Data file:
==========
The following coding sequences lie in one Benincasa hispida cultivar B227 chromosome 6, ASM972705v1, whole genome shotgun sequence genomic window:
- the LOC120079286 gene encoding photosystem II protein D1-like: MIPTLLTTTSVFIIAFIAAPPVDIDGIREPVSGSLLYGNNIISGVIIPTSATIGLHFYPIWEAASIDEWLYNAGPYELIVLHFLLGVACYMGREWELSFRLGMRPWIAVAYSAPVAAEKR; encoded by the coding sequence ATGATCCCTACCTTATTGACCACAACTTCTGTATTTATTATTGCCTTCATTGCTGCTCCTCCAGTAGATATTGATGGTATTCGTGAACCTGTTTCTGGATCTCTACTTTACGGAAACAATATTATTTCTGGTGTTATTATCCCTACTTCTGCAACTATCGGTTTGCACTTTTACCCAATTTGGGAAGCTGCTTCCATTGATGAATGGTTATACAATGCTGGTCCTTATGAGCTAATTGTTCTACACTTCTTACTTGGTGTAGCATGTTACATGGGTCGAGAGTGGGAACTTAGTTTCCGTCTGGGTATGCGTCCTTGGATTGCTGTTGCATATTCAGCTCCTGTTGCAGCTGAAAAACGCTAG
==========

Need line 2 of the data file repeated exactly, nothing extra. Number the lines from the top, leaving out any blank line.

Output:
- the LOC120079286 gene encoding photosystem II protein D1-like: MIPTLLTTTSVFIIAFIAAPPVDIDGIREPVSGSLLYGNNIISGVIIPTSATIGLHFYPIWEAASIDEWLYNAGPYELIVLHFLLGVACYMGREWELSFRLGMRPWIAVAYSAPVAAEKR; encoded by the coding sequence ATGATCCCTACCTTATTGACCACAACTTCTGTATTTATTATTGCCTTCATTGCTGCTCCTCCAGTAGATATTGATGGTATTCGTGAACCTGTTTCTGGATCTCTACTTTACGGAAACAATATTATTTCTGGTGTTATTATCCCTACTTCTGCAACTATCGGTTTGCACTTTTACCCAATTTGGGAAGCTGCTTCCATTGATGAATGGTTATACAATGCTGGTCCTTATGAGCTAATTGTTCTACACTTCTTACTTGGTGTAGCATGTTACATGGGTCGAGAGTGGGAACTTAGTTTCCGTCTGGGTATGCGTCCTTGGATTGCTGTTGCATATTCAGCTCCTGTTGCAGCTGAAAAACGCTAG